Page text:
MENLO PARK, Calif. - Facebook on Tuesday unveiled its cryptocurrency project: Libra. If all goes to plan, the company and its partners think Libra could fundamentally change global financial and payment systems.
Here's how it will work:
Libra is a digital currency powered by blockchain that is set to launch next year. An independent organization composed of representatives of up to 100 companies and nonprofits — not Facebook alone — will govern the currency.
Facebook and other companies will build applications for people to use Libra. For example, Facebook's digital wallet app will plug into Whatsapp and Messenger, allowing users to send the digital currency through their message threads the same way they send a GIF.
The idea is to create a stable, digital currency that people across the globe will use on everyday transactions like buying something online or taking out bank loans. Users will also be able to send money across the world instantly and more cheaply than traditional wire transfers have allowed.
Here are three key things to know about Libra:
How big could this be?
Facebook's reach will position Libra to gain a more mainstream audience than other cryptocurrencies have.
Nearly 35 million people worldwide now have blockchain "wallets" to hold cryptocurrency, according to a recent report from Statista. That offers a rough estimate of how many people participate in the market currently (though a single person can hold multiple wallets).
By comparison, Facebook's global user base of 2.4 billion is massive. Facebook and partners on the project like Spotify are also design experts, meaning the user interfaces they create to work with Libra will likely be more user-friendly than other digital currency projects have been.
How will Facebook make money with Libra?
Facebook has created an independent subsidiary called Calibra that will manage all Libra developments and transactions for the company.
Calibra and the products it creates for users to interact with Libra will be Facebook's way of making money on this project. For starters, the Calibra wallet app will allow users to send each other money — sometimes it will be free, and sometimes the app will charge a small fee (i.e. revenue for Facebook). Facebook has not specified when it will charge for transfers. But, that fee will still be much less than a wire transfer across the world would be and it'll be instant.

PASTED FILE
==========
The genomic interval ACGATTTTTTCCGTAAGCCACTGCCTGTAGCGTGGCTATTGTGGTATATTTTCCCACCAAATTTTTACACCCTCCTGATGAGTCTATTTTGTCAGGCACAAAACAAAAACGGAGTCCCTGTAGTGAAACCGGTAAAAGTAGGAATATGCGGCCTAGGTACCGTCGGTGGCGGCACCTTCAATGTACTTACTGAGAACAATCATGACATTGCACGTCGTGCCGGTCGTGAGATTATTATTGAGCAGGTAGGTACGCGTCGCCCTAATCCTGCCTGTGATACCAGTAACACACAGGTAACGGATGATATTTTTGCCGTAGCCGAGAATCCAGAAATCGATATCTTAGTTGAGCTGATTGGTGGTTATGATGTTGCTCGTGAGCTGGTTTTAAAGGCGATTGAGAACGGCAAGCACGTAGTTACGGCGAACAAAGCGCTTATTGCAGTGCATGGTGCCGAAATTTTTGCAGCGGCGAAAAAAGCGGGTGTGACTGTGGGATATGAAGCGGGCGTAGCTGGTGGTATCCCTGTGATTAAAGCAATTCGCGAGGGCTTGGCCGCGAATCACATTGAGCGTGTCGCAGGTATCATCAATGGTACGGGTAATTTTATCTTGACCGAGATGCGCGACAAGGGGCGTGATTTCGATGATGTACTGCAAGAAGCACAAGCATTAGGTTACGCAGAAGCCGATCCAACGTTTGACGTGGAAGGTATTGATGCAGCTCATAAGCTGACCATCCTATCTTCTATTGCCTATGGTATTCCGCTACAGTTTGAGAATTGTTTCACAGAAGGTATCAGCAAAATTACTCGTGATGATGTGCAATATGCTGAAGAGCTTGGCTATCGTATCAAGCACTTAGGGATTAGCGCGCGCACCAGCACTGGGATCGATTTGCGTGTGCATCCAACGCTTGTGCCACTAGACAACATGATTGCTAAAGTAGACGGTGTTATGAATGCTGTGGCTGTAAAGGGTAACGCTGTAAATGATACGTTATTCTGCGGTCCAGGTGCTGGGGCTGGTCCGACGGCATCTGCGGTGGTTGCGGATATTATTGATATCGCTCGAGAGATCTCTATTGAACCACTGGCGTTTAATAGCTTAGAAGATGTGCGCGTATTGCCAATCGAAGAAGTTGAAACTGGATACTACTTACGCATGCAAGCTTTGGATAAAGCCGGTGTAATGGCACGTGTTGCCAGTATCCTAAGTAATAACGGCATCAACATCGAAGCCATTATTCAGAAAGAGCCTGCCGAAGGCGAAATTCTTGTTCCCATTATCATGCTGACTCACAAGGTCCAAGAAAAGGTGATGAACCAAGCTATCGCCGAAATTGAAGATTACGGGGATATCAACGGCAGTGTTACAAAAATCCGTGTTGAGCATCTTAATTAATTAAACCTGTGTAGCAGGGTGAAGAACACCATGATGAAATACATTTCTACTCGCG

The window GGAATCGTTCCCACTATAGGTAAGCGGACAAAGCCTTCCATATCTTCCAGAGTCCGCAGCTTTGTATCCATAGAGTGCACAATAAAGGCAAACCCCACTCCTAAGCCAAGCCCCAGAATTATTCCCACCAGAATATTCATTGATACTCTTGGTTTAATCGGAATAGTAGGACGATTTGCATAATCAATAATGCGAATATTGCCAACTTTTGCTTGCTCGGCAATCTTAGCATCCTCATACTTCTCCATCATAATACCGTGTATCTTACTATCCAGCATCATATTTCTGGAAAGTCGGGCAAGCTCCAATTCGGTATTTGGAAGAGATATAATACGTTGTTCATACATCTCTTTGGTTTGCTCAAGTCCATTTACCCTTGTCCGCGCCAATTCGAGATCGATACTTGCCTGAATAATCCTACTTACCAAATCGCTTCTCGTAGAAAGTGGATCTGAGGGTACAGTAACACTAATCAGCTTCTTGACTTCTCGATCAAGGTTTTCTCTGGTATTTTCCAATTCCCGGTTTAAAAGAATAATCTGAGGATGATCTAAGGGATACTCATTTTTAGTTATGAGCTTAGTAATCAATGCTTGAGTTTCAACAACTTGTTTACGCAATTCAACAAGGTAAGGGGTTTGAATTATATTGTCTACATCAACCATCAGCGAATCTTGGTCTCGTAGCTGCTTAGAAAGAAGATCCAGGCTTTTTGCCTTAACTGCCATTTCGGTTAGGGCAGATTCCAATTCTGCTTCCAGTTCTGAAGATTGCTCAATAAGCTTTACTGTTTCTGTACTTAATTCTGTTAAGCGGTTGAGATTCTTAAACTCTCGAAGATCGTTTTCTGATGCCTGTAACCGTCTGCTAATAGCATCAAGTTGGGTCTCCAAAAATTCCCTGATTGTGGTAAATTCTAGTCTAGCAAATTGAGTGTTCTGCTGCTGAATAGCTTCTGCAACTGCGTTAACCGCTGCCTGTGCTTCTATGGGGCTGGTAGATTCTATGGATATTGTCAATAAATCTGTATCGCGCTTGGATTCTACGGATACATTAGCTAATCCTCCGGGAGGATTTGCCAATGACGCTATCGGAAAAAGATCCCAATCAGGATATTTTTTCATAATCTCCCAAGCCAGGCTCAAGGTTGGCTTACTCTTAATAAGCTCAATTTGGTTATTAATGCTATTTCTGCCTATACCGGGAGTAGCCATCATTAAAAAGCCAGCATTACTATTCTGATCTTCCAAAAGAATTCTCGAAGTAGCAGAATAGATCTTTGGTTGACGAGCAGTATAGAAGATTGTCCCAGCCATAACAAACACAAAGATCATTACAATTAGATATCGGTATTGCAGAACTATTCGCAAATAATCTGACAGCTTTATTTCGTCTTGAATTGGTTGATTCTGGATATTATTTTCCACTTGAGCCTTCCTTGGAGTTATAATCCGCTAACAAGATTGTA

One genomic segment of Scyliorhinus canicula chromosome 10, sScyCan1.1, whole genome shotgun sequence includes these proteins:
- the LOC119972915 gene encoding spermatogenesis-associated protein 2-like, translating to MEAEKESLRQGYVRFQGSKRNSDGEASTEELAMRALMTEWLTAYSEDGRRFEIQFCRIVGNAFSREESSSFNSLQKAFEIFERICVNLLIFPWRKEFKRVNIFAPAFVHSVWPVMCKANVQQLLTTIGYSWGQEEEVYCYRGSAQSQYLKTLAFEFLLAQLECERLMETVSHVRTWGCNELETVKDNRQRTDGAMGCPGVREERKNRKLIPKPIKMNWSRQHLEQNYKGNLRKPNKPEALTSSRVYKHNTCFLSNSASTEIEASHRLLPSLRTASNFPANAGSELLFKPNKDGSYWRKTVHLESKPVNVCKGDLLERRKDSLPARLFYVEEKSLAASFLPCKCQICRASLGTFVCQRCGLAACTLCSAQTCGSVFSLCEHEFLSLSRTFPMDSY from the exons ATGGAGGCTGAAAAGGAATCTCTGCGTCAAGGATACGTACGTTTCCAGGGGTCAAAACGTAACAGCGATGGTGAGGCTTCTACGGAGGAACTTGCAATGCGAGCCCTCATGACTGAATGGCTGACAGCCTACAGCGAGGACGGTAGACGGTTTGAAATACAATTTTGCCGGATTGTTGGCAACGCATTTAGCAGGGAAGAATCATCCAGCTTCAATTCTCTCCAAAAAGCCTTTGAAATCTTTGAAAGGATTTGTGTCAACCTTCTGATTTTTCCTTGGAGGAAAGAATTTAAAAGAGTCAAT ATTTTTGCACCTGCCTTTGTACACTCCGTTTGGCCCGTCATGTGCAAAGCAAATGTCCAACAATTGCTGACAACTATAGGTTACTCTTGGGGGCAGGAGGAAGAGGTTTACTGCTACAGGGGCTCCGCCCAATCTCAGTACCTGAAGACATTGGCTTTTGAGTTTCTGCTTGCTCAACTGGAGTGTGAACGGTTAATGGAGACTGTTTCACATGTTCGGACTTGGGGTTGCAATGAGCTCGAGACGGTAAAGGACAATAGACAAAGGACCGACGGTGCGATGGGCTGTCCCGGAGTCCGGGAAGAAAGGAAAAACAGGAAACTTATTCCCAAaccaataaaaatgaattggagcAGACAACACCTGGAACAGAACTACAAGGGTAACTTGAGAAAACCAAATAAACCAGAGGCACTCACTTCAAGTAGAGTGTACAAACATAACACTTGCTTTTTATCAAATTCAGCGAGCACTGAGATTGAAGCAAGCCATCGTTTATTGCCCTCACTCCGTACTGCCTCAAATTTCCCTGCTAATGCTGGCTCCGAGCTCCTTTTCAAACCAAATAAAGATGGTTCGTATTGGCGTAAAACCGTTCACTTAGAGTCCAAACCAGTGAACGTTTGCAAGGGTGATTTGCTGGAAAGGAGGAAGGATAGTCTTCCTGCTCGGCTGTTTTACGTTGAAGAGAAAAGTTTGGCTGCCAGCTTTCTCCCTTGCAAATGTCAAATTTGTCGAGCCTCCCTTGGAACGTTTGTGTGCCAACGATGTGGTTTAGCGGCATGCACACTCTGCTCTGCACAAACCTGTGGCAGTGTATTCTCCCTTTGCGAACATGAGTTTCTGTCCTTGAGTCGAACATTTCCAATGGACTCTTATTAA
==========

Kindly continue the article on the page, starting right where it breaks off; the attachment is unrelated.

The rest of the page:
It is already possible to transfer and spend money digitally using Venmo or Facebook Messenger's own peer-to-peer transfer feature, but those require having a bank account and moving money back and forth from the apps to the bank. Facebook is expecting that Libra will really take off in developing countries where many people don't have access to a bank account and Libra can offer a stable alternative to their local currencies that is easier to store and spend.
Beyond direct revenue, Libra and Calibra are also ways for Facebook to continue to make its platforms indispensable to users.
How will users' privacy be protected?
Cryptocurrency networks have typically been built with the goal of transparency in mind. But more transparency inherently means less privacy.
The way blockchain technologies work is that every transaction made with the digital currency is recorded by each computer (or "node") that's plugged into the network, though it's recorded under a pseudonym so the user's personal information is not directly connected to the transaction.
On the Libra network, any user will be able to access that anonymized record of any transaction. But on other cryptocurrency networks, companies and governments have been able to connect a specific user with their transactions by picking up on patterns in their use of the currency.
Facebook said Calibra will not share users' financial data with Facebook except in "limited cases" and will not use it for targeted advertising. Facebook has also said Calibra will have the same kind of verification and anti-fraud processes that banks and credit cards use.
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